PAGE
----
Thursday, January 01, 2009

Open Courseware and Happy New Year!

As Jon Smirl was kind enough to point out (thanks Jon) MIT's Open Courseware is a great way to advance your knowledge. So far I've taken the Introduction to Computer Science and Programming (6.00) course (Python) and I'm taking the Structure and Interpretation of Computer Programs (6.001) course (Scheme). Both of these courses are prerequisites for other courses. I can say that I haven't taken a liking to Python as it's layout reminds me of the old days of assembly language. Of course this could be my Perl bias. ;-) The scheme language is a prerequisite for Artificial Intelligence (6.034). The other co-requisite, for the AI course, is Multivariable Calculus (18.02), I'll be using this to brush up on my Calculus skills. I'm still trying to get into the proper study routine to be able to take the MIT courses. It's laid out a little different than my pace online courses. Also, the Python and Scheme course are using an online books. The AI course is a book I happened to have. I will be purchasing the appropriate course books as needed. I still haven't figured out how to handle the homework, projects or tests/quizes. Since I'm not paying for the courses I can't take the tests (but I will be donating a little later). As much as many of us students hate tests and homework it's the best way to gauge your progress. While this won't earn me any credits towards a degree it should advance my knowledge towards something useful (which really is the point of all this) and help out in future degrees.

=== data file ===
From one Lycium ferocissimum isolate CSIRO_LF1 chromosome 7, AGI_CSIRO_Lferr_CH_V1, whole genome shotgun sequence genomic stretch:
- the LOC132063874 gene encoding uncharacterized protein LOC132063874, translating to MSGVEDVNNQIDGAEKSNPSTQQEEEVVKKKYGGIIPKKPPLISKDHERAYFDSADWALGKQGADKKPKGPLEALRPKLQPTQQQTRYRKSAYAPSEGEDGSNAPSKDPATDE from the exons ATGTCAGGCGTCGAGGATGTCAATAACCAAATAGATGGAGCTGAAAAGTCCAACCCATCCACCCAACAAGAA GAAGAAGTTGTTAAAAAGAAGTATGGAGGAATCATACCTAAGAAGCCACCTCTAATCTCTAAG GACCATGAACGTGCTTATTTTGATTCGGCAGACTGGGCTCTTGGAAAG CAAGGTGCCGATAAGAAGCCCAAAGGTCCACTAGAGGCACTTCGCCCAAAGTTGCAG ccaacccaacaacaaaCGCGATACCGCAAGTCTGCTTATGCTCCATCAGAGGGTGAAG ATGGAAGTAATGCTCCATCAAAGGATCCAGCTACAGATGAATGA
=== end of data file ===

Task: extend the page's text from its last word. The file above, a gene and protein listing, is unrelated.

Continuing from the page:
At 1/03/2009 12:55 AM, Anonymous Anonymous said...

Coming from a C++ background I was also initially put off by the forced indentation of Python, but I quickly changed my mind when I saw how many of the "advanced" features of C++ were fully implemented in Python, in a much better way.

Perl doesn't have much of an object oriented tradition, but if you're used to reading through forests of C++ class heirarchies in open source libraries to see how they work, you will be pleasantly blown away by how transparent Python makes these forests.

At 1/03/2009 8:42 PM, Blogger Neil Cherry said...

I didn't like C++ either! :-/

Just kidding! ;-}

I come from a C/Assembly background. While I'm not a real big fan of C++ (it makes some things too complicated) I do like OOP. I love inheritance, just take a look at my Serial ELM M1 code. I felt like I cheat writing that Perl code. :-) Yes I know Perl isn't really OOP but I took advantage of it's inheritance rules to write my code. I doubt I'll learn Perl 6.0 (why bother).

I spent my school days programming in Java (which I'm also taking a refresher course (Introduction to Software Engineering in Java (6.092)) at MIT Open Courseware). I like Java for the most part.

I'll never take to Python because of the layout and a few other minor annoyances (reminds me too much of Pascal). That doesn't mean I won't use it just means I won't start any new projects with it. Little annoyances like that keep me from properly thinking about my programming. That's enough to keep me from using it. It's like my use of the emacs editor, I learned it in 1978 and I have the keystrokes memorized. I don't need to think about the keystrokes while I'm programming I can just program. While an editor like vi just annoys the hell out of me.

Right now my programing choices are assembly, C, Perl and Java (I know several others too). For web stuff I like Java and Javascript (yes I know they're not the same). I am looking for a language that makes concurrency easier but I won't get to that until after I get through my AI courses. So much to learn so little time.


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